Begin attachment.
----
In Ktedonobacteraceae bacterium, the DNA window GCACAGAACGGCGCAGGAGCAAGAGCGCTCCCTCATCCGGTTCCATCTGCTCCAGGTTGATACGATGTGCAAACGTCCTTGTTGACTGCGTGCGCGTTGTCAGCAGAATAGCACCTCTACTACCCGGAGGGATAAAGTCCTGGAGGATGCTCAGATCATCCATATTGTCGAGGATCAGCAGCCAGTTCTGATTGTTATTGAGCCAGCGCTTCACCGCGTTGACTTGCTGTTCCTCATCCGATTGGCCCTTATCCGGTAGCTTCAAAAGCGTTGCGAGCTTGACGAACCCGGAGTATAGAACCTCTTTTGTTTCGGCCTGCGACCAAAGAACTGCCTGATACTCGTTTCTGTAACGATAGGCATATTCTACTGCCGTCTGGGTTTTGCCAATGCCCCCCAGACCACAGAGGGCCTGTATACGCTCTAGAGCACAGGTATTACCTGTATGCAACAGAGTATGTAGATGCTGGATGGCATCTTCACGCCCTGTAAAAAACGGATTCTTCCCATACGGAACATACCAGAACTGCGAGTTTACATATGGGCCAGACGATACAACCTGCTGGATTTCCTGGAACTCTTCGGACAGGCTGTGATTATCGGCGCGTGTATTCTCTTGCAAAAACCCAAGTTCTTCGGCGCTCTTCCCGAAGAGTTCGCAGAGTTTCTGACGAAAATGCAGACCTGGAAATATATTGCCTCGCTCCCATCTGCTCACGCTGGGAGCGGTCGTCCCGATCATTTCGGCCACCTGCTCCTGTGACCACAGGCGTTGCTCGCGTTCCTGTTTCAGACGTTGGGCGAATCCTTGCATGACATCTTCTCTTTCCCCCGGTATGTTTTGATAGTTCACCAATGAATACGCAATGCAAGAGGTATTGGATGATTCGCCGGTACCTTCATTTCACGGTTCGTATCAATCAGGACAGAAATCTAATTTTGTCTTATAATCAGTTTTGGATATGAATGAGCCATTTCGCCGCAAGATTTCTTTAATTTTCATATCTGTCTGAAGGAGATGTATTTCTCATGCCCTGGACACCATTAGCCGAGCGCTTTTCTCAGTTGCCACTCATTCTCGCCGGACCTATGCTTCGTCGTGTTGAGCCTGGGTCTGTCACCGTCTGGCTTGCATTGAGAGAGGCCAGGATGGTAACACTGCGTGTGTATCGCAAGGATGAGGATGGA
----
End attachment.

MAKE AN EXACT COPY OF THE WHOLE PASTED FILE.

In Ktedonobacteraceae bacterium, the DNA window GCACAGAACGGCGCAGGAGCAAGAGCGCTCCCTCATCCGGTTCCATCTGCTCCAGGTTGATACGATGTGCAAACGTCCTTGTTGACTGCGTGCGCGTTGTCAGCAGAATAGCACCTCTACTACCCGGAGGGATAAAGTCCTGGAGGATGCTCAGATCATCCATATTGTCGAGGATCAGCAGCCAGTTCTGATTGTTATTGAGCCAGCGCTTCACCGCGTTGACTTGCTGTTCCTCATCCGATTGGCCCTTATCCGGTAGCTTCAAAAGCGTTGCGAGCTTGACGAACCCGGAGTATAGAACCTCTTTTGTTTCGGCCTGCGACCAAAGAACTGCCTGATACTCGTTTCTGTAACGATAGGCATATTCTACTGCCGTCTGGGTTTTGCCAATGCCCCCCAGACCACAGAGGGCCTGTATACGCTCTAGAGCACAGGTATTACCTGTATGCAACAGAGTATGTAGATGCTGGATGGCATCTTCACGCCCTGTAAAAAACGGATTCTTCCCATACGGAACATACCAGAACTGCGAGTTTACATATGGGCCAGACGATACAACCTGCTGGATTTCCTGGAACTCTTCGGACAGGCTGTGATTATCGGCGCGTGTATTCTCTTGCAAAAACCCAAGTTCTTCGGCGCTCTTCCCGAAGAGTTCGCAGAGTTTCTGACGAAAATGCAGACCTGGAAATATATTGCCTCGCTCCCATCTGCTCACGCTGGGAGCGGTCGTCCCGATCATTTCGGCCACCTGCTCCTGTGACCACAGGCGTTGCTCGCGTTCCTGTTTCAGACGTTGGGCGAATCCTTGCATGACATCTTCTCTTTCCCCCGGTATGTTTTGATAGTTCACCAATGAATACGCAATGCAAGAGGTATTGGATGATTCGCCGGTACCTTCATTTCACGGTTCGTATCAATCAGGACAGAAATCTAATTTTGTCTTATAATCAGTTTTGGATATGAATGAGCCATTTCGCCGCAAGATTTCTTTAATTTTCATATCTGTCTGAAGGAGATGTATTTCTCATGCCCTGGACACCATTAGCCGAGCGCTTTTCTCAGTTGCCACTCATTCTCGCCGGACCTATGCTTCGTCGTGTTGAGCCTGGGTCTGTCACCGTCTGGCTTGCATTGAGAGAGGCCAGGATGGTAACACTGCGTGTGTATCGCAAGGATGAGGATGGA